"O beware, my lord, of jealousy! It is the green-eyed monster, which doth mock the meat it feeds on."
As Natalie Angier points out in her interesting NYT article on the neurobiology of vice, envy and jealousy are distinct emotions, the latter referring chiefly to possessions potentially lost, the former pertaining to either goods or broader states of being never attained. But we easily recognize them as stemming from the common root of a resentful scarcity of the self. For anyone who has experienced them--and I presume we all have at one time or another--it is hard to say which is more unpleasant, forever gazing up at a desired peak--or falling from it once there. Most of us experience envy or jealousy trivially or transiently; some unfortunate folks make them into a pastime.
Envy apparently has an ancient association with green, perhaps because it was recognized as a kind of moral malady (yellow or greenish skin has long and rightfully been seen as a marker of illness). As Angier notes, envy is a peculiarly ungratifying sort of vice, except when it can be "successfully" discharged as schadenfreude. I think we tend to view the deeply envious as more pathetic than vicious, but all the same it is not a state of mind--advertising as it does the envier's incapacity and ingratitude--that inspires admiration. Envy seems a distinctly spiritual and existential sort of ailment.
The article's least illuminating aspect, actually, is its description of neuroimaging experiments (eventually to be assembled in the Annals of Tautology) designed to show that schadenfreude relates to an area of the brain (the ventral striatum) associated with dopamine and pleasurable experience. We need scanners to tell us this? Do they mean to say that envy, like every other experience, comes from the brain and not from an ethereal soul?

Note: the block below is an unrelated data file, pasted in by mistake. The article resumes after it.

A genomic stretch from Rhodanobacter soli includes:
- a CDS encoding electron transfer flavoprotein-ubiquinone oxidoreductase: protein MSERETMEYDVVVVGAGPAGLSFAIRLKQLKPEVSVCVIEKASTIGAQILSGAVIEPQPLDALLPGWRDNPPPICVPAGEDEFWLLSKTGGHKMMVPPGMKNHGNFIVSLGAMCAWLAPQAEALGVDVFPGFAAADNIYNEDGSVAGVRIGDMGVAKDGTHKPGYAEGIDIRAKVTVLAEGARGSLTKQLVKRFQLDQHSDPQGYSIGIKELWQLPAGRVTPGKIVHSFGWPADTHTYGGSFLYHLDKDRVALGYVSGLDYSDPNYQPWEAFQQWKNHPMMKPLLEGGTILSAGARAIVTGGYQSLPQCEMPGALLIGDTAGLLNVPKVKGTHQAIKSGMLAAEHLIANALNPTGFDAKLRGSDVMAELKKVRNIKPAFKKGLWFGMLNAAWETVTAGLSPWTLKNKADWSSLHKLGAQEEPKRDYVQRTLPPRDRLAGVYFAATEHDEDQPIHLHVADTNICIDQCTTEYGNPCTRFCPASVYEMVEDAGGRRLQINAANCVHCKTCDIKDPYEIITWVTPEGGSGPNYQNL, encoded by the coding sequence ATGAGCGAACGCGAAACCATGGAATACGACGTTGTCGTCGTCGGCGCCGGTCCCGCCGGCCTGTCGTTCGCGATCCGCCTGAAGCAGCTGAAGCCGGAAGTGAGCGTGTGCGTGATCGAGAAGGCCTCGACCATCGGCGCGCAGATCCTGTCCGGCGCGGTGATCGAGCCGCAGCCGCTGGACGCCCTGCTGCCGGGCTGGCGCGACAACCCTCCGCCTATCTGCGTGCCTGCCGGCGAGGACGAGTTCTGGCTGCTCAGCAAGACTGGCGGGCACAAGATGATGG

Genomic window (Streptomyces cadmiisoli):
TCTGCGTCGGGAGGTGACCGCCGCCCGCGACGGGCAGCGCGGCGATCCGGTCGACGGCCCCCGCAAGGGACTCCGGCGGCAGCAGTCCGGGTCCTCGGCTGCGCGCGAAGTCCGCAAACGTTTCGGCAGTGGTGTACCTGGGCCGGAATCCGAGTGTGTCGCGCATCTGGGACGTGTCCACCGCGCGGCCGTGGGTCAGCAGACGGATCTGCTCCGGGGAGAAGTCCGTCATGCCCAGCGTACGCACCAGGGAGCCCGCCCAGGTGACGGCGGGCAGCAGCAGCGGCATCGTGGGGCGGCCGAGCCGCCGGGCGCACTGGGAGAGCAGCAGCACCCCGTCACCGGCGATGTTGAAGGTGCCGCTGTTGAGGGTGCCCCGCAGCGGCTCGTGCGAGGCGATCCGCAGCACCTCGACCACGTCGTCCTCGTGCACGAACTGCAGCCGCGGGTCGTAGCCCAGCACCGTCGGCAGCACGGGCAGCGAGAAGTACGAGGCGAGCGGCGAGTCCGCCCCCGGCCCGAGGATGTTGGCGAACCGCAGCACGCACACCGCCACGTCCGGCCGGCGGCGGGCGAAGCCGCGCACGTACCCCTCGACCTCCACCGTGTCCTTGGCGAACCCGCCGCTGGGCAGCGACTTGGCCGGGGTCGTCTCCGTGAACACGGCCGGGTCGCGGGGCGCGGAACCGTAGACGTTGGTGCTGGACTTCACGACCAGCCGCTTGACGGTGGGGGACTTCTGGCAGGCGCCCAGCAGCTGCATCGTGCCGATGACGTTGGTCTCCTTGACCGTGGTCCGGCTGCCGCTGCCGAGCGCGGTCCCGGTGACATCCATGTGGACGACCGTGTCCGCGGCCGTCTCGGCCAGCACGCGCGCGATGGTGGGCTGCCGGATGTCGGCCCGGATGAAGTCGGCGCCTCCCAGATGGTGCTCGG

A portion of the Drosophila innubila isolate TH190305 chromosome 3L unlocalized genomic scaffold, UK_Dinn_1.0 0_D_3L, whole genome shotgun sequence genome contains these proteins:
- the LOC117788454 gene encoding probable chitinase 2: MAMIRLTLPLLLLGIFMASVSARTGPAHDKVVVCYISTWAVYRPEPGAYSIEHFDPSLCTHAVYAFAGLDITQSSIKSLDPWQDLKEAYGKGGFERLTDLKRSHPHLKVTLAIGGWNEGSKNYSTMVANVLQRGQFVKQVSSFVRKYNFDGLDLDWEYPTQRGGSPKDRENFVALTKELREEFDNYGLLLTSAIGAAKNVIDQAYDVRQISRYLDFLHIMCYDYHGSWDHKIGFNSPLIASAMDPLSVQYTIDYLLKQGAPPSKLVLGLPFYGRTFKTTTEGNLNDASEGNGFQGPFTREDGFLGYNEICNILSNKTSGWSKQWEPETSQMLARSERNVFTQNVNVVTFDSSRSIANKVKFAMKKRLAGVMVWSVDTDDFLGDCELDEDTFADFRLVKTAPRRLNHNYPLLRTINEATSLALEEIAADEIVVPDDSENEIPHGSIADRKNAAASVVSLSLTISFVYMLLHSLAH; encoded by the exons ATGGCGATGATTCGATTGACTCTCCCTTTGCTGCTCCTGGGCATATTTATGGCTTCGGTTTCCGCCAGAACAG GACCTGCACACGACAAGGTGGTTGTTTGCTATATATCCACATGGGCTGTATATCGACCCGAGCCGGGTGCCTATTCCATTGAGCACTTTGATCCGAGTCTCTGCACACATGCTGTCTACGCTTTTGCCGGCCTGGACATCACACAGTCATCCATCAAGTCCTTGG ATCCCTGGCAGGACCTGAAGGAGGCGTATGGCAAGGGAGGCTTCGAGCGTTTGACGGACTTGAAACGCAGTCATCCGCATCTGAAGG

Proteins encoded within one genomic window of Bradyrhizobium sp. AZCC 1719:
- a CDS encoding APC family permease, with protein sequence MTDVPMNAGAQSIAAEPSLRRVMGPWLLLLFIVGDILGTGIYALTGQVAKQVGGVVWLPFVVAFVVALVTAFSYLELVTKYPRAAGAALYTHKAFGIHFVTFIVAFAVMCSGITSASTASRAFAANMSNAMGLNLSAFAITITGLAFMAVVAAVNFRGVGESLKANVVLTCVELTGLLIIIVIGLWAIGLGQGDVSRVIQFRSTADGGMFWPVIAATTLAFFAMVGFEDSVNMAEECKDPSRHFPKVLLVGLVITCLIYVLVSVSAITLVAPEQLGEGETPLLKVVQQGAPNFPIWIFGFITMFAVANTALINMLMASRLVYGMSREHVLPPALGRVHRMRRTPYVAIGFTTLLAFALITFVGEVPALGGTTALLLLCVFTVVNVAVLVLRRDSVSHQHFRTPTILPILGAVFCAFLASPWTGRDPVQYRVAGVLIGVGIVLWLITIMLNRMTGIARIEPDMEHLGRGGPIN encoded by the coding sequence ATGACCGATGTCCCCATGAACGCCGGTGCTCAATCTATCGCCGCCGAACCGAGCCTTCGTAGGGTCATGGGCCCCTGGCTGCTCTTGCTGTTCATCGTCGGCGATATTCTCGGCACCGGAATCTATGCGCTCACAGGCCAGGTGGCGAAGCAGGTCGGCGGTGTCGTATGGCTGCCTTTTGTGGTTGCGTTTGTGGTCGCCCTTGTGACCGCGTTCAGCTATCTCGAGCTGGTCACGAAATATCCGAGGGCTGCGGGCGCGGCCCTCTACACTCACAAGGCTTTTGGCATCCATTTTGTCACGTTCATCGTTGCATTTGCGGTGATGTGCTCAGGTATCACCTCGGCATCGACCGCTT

In the psychotherapy literature, envy is advanced as one reason why narcissism is so hard to treat. The narcissist has trouble being healed by a therapist because he envies what the therapist presumably has, i.e. relative well-being and peace of mind. Envy and resentment threaten to undercut the very person trying to help him. This is a distortion of the healthy "idealizing transference" (admiration, basically) that tends to occur in therapy. One admires someone who is seen to occupy a high position that one might conceivably reach as well; one envies the high position that seems unattainable. I suppose the challenge of psychotherapy is to make the unattainable seem attainable, but by constructive self-development rather than by resentful attacks on others. And some find it helpful to regularly practice gratitude as an antidote to envy.
Sociologically we would seem to be the envious species par excellence. The resentment of the technologically and economically backward Muslim world has been blamed, rightly or wrongly, for 9/11 and Al Qaeda. And as capitalism has threaten to careen out of control in recent decades, our keeping-up-with-the-Joneses status anxiety, i.e. envy, has been widely cited. Buying the McMansion, the late model car, the newest Ipod: all are preventive measures for envy, but like a colonoscopy (how's that for a metaphor?) these acts buy tranquillity only for a while. Envy is an evolutionary treadmill of the mind; at some point one just has to jump off.